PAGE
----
Solitary Pulmonary Nodule




Abstract


The solitary pulmonary nodule is a common challenge for the radiologist. Size, location, and attenuation are important characteristics in determining perception and detectability of a nodule. Computed tomography (CT) has been proven to be more sensitive for nodule detection and has been established as the procedure of choice for lung cancer screening. CT has expanded our understanding of nodules by revealing that ground glass nodules and mixed ground glass nodules with a solid component may precede the development of solid nodules. The list of possible diagnoses is long, but lung cancer is the most critical diagnosis for a solitary pulmonary nodule.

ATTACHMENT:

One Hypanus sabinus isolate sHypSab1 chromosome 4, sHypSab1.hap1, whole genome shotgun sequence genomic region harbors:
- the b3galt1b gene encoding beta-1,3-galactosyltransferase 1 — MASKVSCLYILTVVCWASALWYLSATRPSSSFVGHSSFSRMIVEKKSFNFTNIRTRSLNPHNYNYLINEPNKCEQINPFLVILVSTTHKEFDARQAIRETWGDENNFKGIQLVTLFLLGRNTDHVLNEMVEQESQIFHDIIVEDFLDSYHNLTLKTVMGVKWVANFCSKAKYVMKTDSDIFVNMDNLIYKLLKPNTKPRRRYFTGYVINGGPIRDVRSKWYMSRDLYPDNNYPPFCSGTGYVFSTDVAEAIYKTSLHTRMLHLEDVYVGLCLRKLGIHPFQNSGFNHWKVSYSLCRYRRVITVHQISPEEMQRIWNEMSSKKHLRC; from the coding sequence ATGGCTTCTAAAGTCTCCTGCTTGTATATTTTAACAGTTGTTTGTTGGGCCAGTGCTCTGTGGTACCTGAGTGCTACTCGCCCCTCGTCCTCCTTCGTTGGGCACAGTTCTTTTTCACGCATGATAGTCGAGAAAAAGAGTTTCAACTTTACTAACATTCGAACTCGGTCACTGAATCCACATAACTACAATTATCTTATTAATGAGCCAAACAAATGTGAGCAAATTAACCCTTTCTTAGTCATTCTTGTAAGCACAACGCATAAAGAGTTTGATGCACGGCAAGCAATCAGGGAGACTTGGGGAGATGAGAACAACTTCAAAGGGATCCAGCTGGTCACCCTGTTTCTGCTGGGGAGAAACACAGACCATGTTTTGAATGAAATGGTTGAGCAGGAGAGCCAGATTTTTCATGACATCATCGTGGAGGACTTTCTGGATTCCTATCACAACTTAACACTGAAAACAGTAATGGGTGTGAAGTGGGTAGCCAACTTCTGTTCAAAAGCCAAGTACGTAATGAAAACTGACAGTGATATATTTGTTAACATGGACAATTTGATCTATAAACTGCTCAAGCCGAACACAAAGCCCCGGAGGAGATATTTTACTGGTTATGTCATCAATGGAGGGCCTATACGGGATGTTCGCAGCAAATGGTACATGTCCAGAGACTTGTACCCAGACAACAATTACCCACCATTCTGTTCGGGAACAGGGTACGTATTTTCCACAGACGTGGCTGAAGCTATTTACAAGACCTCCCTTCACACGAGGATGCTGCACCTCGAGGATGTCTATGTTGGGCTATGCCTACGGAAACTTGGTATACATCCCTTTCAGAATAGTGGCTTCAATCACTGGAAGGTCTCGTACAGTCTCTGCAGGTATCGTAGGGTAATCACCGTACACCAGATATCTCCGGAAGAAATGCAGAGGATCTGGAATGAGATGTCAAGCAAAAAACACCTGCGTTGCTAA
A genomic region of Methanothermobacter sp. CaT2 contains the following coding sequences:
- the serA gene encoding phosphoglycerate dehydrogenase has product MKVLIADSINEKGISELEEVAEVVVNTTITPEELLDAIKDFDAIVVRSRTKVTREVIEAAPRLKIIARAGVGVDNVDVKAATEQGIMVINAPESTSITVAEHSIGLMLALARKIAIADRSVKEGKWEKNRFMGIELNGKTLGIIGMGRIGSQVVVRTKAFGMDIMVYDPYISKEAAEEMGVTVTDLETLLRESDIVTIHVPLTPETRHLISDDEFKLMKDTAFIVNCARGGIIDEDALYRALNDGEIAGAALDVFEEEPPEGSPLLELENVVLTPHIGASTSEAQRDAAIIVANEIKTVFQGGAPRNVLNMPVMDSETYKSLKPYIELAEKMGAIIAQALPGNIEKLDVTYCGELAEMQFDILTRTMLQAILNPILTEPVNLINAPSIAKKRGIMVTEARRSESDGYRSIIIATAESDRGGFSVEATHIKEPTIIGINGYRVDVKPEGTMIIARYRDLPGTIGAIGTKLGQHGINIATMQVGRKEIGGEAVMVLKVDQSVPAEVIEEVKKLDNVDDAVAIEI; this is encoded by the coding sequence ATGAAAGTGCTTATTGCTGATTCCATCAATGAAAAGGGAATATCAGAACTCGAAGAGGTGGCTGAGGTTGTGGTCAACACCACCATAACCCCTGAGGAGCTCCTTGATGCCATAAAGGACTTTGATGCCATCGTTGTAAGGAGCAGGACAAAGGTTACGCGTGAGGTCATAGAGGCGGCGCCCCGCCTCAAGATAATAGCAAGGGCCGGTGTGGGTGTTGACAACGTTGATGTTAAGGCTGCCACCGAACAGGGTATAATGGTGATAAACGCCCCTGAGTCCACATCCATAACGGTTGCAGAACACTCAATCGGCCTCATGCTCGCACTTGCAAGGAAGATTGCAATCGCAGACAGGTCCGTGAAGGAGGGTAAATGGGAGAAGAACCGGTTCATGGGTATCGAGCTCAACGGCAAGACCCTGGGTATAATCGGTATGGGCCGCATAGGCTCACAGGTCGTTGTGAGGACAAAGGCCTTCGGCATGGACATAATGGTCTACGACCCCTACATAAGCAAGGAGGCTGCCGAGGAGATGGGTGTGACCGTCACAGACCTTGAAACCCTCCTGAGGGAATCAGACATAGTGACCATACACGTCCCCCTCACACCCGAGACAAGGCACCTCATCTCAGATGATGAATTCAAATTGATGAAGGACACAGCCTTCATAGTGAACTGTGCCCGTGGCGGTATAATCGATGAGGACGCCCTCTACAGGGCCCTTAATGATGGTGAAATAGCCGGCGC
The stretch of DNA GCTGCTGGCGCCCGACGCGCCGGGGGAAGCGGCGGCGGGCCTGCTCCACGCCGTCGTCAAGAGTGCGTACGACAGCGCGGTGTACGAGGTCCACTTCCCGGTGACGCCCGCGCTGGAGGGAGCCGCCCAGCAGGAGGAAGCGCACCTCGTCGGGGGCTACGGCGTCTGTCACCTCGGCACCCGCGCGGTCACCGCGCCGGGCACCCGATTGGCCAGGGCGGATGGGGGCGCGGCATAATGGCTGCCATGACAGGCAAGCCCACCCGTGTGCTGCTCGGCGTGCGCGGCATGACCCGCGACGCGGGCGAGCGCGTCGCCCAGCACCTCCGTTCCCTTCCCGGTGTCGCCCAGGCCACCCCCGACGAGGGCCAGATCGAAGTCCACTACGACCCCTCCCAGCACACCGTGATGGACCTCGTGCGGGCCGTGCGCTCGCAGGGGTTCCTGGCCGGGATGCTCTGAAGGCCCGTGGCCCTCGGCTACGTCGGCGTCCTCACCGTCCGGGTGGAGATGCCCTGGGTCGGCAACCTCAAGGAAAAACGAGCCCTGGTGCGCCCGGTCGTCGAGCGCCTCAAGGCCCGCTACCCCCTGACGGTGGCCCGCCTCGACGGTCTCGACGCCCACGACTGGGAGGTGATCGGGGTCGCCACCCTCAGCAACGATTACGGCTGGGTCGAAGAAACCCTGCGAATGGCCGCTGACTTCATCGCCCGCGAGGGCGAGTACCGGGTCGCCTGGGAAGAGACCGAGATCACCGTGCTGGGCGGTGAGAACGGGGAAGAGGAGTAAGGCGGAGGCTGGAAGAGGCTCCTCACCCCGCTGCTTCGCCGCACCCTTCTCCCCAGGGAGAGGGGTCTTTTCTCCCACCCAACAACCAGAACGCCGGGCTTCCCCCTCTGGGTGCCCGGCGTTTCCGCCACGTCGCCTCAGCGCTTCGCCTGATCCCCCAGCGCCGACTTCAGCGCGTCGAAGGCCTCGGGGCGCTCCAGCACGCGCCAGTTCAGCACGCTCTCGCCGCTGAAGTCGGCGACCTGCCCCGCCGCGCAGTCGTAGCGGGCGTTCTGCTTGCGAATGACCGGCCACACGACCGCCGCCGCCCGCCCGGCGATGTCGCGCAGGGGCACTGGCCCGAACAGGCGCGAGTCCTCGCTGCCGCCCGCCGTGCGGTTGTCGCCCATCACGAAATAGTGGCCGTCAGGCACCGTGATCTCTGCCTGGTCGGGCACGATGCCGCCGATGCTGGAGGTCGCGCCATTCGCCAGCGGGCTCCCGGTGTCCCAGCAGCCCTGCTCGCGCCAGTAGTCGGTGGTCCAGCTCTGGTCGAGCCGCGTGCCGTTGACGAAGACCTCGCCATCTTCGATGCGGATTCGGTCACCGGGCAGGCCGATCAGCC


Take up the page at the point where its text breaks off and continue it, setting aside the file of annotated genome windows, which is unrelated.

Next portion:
Keywords

adenocarcinoma insitu, arteriovenous malformation, carcinoid, cryptogenic organizing pneumonia (COP), hamartoma, histoplasmoma, intrapulmonary lymph node, invasive adenocarcinoma, lung cancer, lymphoma, pseudotumor, solitary metastases, tuberculoma

 




Questions




  • 1.

    Refer to Fig. 20.1, A and B . Which one of the following is the most likely diagnosis?



    • a.

      Invasive mucinous adenocarcinoma.


    • b.

      Adenocarcinoma in situ.


    • c.

      Minimally invasive adenocarcinoma.


    • d.

      Invasive adenocarcinoma.


    • e.

      Lymphoma.




    Fig. 20.1


  • 2.

    The changing pattern illustrated in Fig. 20.2, A and B , is most suspicious for which one of the following?



    • a.

      Carcinoid.


    • b.

      Granuloma.


    • c.

      Hamartoma.


    • d.

      Lung cancer.


    • e.

      Solitary metastasis.




    Fig. 20.2